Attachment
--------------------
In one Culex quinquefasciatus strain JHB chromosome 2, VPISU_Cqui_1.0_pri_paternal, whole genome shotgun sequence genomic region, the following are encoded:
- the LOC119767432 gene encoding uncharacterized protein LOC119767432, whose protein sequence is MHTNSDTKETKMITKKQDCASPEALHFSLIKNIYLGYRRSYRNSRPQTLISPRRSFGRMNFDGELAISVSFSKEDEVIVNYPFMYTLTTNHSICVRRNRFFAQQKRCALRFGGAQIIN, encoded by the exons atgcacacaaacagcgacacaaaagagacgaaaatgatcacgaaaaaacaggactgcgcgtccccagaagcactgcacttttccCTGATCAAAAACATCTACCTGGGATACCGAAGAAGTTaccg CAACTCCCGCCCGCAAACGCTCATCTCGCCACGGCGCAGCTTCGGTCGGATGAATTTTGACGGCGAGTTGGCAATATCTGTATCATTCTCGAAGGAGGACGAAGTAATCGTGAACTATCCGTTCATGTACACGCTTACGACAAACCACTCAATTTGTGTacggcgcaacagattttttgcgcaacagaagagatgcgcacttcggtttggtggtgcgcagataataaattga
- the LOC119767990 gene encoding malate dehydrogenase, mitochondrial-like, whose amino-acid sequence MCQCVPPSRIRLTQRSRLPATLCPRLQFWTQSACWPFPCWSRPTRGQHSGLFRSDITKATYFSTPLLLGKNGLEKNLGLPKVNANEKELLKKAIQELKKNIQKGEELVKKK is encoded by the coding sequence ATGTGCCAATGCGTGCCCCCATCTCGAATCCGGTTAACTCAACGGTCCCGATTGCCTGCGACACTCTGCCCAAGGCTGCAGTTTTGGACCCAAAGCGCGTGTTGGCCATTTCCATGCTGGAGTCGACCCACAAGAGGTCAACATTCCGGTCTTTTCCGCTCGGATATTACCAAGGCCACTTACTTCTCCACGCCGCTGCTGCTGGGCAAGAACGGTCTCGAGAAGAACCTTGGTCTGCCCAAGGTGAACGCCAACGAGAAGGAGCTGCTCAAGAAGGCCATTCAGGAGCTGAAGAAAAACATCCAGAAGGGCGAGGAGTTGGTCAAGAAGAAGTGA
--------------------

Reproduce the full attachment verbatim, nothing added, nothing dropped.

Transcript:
In one Culex quinquefasciatus strain JHB chromosome 2, VPISU_Cqui_1.0_pri_paternal, whole genome shotgun sequence genomic region, the following are encoded:
- the LOC119767432 gene encoding uncharacterized protein LOC119767432, whose protein sequence is MHTNSDTKETKMITKKQDCASPEALHFSLIKNIYLGYRRSYRNSRPQTLISPRRSFGRMNFDGELAISVSFSKEDEVIVNYPFMYTLTTNHSICVRRNRFFAQQKRCALRFGGAQIIN, encoded by the exons atgcacacaaacagcgacacaaaagagacgaaaatgatcacgaaaaaacaggactgcgcgtccccagaagcactgcacttttccCTGATCAAAAACATCTACCTGGGATACCGAAGAAGTTaccg CAACTCCCGCCCGCAAACGCTCATCTCGCCACGGCGCAGCTTCGGTCGGATGAATTTTGACGGCGAGTTGGCAATATCTGTATCATTCTCGAAGGAGGACGAAGTAATCGTGAACTATCCGTTCATGTACACGCTTACGACAAACCACTCAATTTGTGTacggcgcaacagattttttgcgcaacagaagagatgcgcacttcggtttggtggtgcgcagataataaattga
- the LOC119767990 gene encoding malate dehydrogenase, mitochondrial-like, whose amino-acid sequence MCQCVPPSRIRLTQRSRLPATLCPRLQFWTQSACWPFPCWSRPTRGQHSGLFRSDITKATYFSTPLLLGKNGLEKNLGLPKVNANEKELLKKAIQELKKNIQKGEELVKKK is encoded by the coding sequence ATGTGCCAATGCGTGCCCCCATCTCGAATCCGGTTAACTCAACGGTCCCGATTGCCTGCGACACTCTGCCCAAGGCTGCAGTTTTGGACCCAAAGCGCGTGTTGGCCATTTCCATGCTGGAGTCGACCCACAAGAGGTCAACATTCCGGTCTTTTCCGCTCGGATATTACCAAGGCCACTTACTTCTCCACGCCGCTGCTGCTGGGCAAGAACGGTCTCGAGAAGAACCTTGGTCTGCCCAAGGTGAACGCCAACGAGAAGGAGCTGCTCAAGAAGGCCATTCAGGAGCTGAAGAAAAACATCCAGAAGGGCGAGGAGTTGGTCAAGAAGAAGTGA